Thursday, July 25, 2013

Sex and redemption


Fifty years ago, in the summer of 1963, a sex scandal dominated British politics. The media reported that the secretary of state for war, John Profumo, had had an intimate relationship with nineteen-year-old Christine Keeler. He was both married and a member of the governing Conservative Party. Keeler was both a dancer and a prostitute; she was also romantically involved with the Soviet military attaché in London. Military attachés, then and now, are generally spies. After repeated denials, some made in Parliament, a letter from Profumo to Keeler surfaced, forcing him to admit the affair and ending his political career.

I have known that part of the story for a couple of decades. When I lived in London, on several Sunday afternoons I went for a walk at Cliveden, the Astor's country house near London at which Profumo and Keeler met, and then enjoyed tea in a National Trust teashop on the estate. I have also attended a London performance of the play based on the incident (A Letter of Resignation by Hugh Whitemore).

What I did not know until very recently was what John Profumo did after he resigned his ministerial post and seat in Parliament. He did not write a book, give interviews, or return to politics. Instead, he went to work for Toynbee Hall in London's East End. Toynbee Hall is a charity that serves the poor, prisoners, and other social misfits. He began by cleaning toilets, washing dishes, and doing other menial chores. He progressed to visiting the criminally insane and working to improve low-income housing. He ended thirty plus years of work at Toynbee Hall as the organization's president.

The Daily Telegraph's announcement of his death at 91 in 2006 declared, "No one in public life ever did more to atone for his sins; no one behaved with more silent dignity as his name was repeatedly dragged through the mud; and few ended their lives as loved and revered by those who knew him."

Today, sex scandals seem more acceptable and unlikely to topple a government or result in a politician's resignation from office. Moreover, when a politician does resign in the aftermath of a sex scandal, more likely the resignation results from lies told in a failed attempt to cover up what occurred than from the original scandal. Most notably, President Clinton survived a sordid sex scandal after lengthy impeachment proceedings.

Eliot Spitzer, noted crime buster who resigned as New York governor after revelations about his paying for sex with high priced prostitutes, is now campaigning for election as New York City comptroller. Anthony Weiner, a former member of Congress who resigned in the wake of a scandal involving salacious texts and emails, is now running for mayor of New York. New salacious emails and internet posts from Weiner, which he acknowledges are his, have appeared since he announced his campaign.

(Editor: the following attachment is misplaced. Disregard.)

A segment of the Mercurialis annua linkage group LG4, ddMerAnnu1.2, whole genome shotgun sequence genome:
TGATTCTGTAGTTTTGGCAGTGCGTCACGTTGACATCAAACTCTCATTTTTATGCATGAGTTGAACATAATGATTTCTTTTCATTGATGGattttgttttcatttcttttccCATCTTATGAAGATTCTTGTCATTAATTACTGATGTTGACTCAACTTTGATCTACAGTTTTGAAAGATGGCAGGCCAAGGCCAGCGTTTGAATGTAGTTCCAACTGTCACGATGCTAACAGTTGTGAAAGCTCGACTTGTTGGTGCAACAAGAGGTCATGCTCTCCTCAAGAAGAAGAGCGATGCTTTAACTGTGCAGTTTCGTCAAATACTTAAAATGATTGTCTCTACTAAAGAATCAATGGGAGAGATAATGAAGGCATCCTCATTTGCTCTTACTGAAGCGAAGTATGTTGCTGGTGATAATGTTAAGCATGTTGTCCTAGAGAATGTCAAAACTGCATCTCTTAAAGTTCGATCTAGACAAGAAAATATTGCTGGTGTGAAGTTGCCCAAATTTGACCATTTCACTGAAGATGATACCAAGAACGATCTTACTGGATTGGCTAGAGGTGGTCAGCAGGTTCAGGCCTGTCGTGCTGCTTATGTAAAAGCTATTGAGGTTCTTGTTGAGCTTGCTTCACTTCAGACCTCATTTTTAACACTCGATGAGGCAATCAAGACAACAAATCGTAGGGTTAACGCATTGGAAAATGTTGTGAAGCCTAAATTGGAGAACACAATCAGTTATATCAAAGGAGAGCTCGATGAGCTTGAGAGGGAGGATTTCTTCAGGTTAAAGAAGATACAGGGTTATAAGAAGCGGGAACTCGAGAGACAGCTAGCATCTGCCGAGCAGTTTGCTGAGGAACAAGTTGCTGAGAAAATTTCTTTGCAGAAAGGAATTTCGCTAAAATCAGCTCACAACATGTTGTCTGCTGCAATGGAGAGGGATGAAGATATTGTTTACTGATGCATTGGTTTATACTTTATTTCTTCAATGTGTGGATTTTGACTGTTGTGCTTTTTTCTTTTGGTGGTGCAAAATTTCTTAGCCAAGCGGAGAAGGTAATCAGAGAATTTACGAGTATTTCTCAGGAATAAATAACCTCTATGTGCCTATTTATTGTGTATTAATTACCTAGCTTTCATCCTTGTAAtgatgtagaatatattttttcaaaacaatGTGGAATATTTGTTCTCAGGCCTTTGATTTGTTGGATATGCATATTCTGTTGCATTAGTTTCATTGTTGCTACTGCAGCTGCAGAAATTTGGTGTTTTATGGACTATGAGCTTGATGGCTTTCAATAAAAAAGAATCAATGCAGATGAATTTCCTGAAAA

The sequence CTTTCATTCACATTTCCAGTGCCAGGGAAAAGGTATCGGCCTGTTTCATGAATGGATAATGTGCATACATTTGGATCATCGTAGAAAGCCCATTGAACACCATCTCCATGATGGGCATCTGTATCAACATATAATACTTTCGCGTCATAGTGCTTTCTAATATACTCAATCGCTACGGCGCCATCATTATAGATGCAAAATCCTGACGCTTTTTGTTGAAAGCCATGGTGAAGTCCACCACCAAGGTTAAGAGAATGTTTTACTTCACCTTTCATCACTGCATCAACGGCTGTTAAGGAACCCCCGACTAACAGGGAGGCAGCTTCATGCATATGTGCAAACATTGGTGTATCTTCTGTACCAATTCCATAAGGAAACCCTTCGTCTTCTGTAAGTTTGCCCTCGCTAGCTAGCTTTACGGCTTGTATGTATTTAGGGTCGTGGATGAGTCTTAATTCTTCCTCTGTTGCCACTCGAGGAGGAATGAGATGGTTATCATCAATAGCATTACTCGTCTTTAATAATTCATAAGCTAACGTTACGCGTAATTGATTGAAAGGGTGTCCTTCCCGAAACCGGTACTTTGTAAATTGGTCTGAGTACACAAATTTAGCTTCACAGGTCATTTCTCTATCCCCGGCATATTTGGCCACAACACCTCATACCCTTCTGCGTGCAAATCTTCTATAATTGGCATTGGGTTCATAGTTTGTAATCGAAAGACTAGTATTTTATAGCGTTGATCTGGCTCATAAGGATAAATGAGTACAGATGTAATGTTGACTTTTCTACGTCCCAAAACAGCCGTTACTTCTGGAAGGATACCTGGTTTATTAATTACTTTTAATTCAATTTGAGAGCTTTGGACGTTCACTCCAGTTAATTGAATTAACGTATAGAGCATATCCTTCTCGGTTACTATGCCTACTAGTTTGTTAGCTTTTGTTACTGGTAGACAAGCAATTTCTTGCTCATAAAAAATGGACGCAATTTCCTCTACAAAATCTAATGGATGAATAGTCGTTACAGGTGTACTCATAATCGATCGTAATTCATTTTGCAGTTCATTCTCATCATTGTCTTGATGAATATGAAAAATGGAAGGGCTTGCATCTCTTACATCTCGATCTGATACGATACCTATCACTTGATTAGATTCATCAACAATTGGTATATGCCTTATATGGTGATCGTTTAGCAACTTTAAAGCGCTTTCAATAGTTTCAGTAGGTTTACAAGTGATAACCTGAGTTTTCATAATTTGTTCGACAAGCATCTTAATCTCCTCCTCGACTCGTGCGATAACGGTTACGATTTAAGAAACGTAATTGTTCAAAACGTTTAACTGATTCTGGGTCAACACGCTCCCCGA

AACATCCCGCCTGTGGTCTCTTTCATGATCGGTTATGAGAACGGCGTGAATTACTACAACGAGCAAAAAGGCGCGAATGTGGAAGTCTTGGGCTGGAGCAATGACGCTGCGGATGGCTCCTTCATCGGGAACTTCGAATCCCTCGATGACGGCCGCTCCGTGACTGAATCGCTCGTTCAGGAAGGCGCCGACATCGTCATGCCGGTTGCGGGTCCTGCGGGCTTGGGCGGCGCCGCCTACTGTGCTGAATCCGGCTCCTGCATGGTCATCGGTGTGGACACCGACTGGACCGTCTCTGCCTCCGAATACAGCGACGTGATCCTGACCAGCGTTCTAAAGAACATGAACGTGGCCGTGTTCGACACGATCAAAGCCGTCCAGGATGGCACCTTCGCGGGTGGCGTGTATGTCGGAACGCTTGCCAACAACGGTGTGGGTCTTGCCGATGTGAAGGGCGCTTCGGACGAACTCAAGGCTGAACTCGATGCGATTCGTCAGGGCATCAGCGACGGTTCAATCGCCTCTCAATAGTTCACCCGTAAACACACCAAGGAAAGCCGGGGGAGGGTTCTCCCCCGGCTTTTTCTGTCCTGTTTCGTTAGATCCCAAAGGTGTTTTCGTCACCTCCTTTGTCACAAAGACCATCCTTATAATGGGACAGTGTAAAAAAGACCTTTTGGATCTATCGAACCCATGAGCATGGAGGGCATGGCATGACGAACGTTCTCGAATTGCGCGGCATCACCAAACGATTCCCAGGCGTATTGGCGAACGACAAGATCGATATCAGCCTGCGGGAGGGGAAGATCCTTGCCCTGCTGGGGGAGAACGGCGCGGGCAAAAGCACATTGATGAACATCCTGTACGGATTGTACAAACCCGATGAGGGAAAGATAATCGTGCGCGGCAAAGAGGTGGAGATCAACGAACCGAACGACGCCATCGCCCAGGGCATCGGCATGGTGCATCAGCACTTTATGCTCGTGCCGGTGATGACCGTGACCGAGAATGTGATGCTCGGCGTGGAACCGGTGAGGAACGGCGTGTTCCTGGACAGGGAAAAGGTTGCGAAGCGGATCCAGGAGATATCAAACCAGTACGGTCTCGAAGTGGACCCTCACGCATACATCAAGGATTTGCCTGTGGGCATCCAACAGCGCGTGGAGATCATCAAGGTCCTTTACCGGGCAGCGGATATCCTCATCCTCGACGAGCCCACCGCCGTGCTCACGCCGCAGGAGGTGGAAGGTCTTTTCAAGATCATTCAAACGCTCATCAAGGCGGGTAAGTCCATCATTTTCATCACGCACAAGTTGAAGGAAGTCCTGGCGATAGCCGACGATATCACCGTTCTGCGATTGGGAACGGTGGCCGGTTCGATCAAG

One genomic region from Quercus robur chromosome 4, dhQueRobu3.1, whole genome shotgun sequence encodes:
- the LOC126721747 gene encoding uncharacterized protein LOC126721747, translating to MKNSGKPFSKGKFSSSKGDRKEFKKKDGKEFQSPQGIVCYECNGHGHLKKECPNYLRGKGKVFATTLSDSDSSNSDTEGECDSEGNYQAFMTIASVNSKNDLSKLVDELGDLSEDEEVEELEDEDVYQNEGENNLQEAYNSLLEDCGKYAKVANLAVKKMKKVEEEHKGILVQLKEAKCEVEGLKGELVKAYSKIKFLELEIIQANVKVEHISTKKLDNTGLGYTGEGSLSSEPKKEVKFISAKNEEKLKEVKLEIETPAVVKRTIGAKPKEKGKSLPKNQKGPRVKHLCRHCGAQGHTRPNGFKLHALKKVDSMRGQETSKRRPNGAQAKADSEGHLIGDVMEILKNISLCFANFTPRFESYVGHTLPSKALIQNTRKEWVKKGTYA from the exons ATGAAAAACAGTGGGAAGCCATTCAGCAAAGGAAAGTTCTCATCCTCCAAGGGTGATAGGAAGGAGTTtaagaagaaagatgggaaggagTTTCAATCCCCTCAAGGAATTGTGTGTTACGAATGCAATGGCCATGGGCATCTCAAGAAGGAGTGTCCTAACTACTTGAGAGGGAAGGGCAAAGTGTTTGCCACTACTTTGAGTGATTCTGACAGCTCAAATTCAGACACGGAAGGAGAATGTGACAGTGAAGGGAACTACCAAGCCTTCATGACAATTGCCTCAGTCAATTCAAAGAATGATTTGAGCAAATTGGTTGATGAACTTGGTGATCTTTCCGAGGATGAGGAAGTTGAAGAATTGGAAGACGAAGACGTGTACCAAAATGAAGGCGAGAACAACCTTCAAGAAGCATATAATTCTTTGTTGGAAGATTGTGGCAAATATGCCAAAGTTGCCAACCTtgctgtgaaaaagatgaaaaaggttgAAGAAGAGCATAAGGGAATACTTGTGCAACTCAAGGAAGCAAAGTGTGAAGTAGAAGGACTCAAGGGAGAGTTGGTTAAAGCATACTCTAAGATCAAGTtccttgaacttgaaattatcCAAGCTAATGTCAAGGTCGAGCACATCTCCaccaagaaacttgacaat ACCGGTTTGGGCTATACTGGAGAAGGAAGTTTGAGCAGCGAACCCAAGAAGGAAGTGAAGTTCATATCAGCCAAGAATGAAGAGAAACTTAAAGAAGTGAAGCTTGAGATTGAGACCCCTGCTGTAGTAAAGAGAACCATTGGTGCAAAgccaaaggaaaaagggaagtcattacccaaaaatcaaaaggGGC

The issue of redemption is not God's forgiveness. No sexual sin is unforgivable.

Nor are personal relationships the issue. A person involved in a scandal, that person's partner/spouse (if the person has one), and any children will, over time, determine the future of those personal relationships.

The issue of redemption is personal: how can an individual who has badly messed up his (or her!) life redeem that life by making something worthwhile out of the remainder? How can that person redeem his/her life by transforming an injury to the public trust and welfare into a life that benefits the public by building trust and improving community well-being? How can that person transform sinful impulses including boundary violations, moral dishonesty, and using people and positions for personal gratification into life-giving spiritual health?

John Profumo did that. When the formidable British reporter W.F. Deeds asked Profumo what he learned from working at Toynbee Hall, Profumo needed only one word to answer, "Humility." Profumo learned that although each person has an exclusive claim to his or her life, our communal existence is about the collective good rather than individual gain or celebrity.

Middle aged, mid-career people do not engage suddenly and impetuously in sexual sins. The sin is symptomatic of a lack of spiritual health. Navigating a course to spiritual health (i.e., redemption) requires much time and effort, as one forges a different self, a self that respects boundaries, strives to live consistently and honestly, treats others as individuals worthy of dignity and respect, etc. This journey is almost impossible on the public stage. Persons who find themselves caught in scandalous behaviors would do well to meditate on John Profumo's example, seeking genuine grace and not a glittering but cheap artificial substitute.

2 comments:

Phyllis ZG said...

I am sharing this link on Facebook. I well remember the Profumo/Christine Keeler scandal, although at the time I was too young to understand it well. What an inspiring, uplifting "second act."

George Clifford said...

Thanks!